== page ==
I guess you could call this a Mind Map style, but it's more like a Battlefield style infographic. I really like how it shows the products that multiple competitors are challenging Microsoft with and the associated product on the Microsoft side that is being challenged.
Entries in charts (135)
I can't tell if Savvygraph.com is part of Amazon.com, or if this is a separate company running this. It takes any Amazon.com search terms you enter and charts the results on an X-Y chart showing the Average Rating and the total Number of Ratings.
It's fairly interactive. You can limit the price range using the sliders at the top, and when you hover over any of the pins you get the product image. Clicking on the pin takes you to that item on Amazon.com. Clicking on any of the links on the right limit the search to a smaller subset based on your choice (like a particular brand).
EDIT: I did receive an email from the author who confirmed that the site is totally separate from Amazon.com. Thanks Dave.
I never really thought about it, but I'm sure the flight patterns over the Atlantic are actually this tightly controlled. Now the news that President Bush made some of the military flight paths available over the holidays makes more sense. The Transatlantic Superhighway is one of the diagrams on John Grimwade's Information Graphics site.
Nicholas Felton (www.feltron.com) has created his own personal 2006 Annual Report, looking back at his life during 2006 and using maps, charts, timelines and facts to visually track his activities. With pages dedicated to photos, travel, drinking, reading and food, he plots out his one-year history.
From aaplinvestors.net, more than a simple line chart of sales, its a timeline that highlights major events so you can easily visualize their impact. Even though its simple, I use this type of timeline all the time.
I found three different images showing the complex network of ownership between the automotive companies. Three different attempts at making these complex relationships easier to understand. This first one is a scan from a magazine, but I can't find any reference to which actual magazine it came from. Charted out like a subway map, it's pretty easy to follow.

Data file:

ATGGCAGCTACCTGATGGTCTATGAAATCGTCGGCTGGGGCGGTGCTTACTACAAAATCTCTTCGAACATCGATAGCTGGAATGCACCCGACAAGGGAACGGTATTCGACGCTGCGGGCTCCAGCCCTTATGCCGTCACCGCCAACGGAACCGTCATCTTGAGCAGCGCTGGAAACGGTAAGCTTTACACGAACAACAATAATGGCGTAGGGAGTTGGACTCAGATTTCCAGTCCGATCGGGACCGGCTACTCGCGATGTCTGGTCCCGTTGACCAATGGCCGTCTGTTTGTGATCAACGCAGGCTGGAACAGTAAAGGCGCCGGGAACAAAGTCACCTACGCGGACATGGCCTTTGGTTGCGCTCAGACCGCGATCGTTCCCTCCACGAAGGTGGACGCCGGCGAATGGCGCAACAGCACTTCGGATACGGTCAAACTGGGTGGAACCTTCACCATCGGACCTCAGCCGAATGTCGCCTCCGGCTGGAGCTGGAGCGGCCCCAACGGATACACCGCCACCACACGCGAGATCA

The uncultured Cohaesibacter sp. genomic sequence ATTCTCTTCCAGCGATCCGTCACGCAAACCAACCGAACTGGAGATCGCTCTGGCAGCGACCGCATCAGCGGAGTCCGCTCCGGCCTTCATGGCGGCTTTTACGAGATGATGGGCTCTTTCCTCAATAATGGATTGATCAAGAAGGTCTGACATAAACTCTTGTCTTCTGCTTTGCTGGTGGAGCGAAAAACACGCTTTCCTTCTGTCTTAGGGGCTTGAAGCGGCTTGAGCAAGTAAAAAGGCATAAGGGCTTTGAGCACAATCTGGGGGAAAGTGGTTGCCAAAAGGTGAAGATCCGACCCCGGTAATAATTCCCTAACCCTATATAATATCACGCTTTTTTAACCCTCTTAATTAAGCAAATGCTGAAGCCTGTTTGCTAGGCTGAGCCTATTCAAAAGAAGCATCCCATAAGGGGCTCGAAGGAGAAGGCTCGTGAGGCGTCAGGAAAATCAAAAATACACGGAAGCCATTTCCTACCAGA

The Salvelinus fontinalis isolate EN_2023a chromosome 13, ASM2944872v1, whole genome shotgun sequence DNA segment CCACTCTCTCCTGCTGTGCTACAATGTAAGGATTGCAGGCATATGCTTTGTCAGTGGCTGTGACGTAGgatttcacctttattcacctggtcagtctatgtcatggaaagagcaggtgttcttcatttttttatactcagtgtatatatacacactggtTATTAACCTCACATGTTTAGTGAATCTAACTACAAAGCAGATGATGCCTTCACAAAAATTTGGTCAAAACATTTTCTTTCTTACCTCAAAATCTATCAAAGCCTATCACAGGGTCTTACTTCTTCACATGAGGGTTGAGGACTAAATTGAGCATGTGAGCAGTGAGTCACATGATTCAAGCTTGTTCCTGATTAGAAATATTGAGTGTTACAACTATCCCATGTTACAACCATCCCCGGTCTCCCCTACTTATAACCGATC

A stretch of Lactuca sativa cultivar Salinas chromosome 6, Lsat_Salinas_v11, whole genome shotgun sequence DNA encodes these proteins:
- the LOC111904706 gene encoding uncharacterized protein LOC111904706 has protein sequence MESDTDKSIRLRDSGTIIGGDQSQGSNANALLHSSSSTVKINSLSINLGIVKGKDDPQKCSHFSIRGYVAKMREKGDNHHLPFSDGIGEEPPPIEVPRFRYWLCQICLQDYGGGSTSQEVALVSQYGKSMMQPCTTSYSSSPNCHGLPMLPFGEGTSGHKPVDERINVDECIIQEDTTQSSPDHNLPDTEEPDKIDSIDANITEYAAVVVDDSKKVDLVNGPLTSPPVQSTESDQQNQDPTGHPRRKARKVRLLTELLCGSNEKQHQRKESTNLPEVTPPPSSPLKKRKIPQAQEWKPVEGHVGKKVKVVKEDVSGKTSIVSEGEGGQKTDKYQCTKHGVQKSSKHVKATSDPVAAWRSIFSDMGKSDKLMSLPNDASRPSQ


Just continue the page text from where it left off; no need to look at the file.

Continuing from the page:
This next one from Too Many Cars is charted like a family tree, or a mind map. It's the easiest the follow, but probably the least aesthetically pleasing. Online the image is broken into smaller pictures so you can zoom closer, but is also available as a large poster in PNG or PDF formats. The data for this one is from 2006, and is the most current of the three.
This last graphic claims to show the ownership mix in the auto industry as a form of bubble chart, but I can't find any date or source data link. I think the bubble sizes represent something, like size of the company or ownership, but I can't tell. So I can't tell how accurate this is. The image is on Tinypic.
Wired magazine calls infographics like this "infoporn". I guess you could call this a version of a bubble chart, but it shows a comparison of what people knew in 1989 vs. 2007. Separately it shows knowledge of three questions based on the respondent's usual source of news.
I can't tell how big the sample size was, or what type of people they interviewed. It quotes the source as the Pew Research Center for the People & the Press, but that alone isn't enough to make it credible.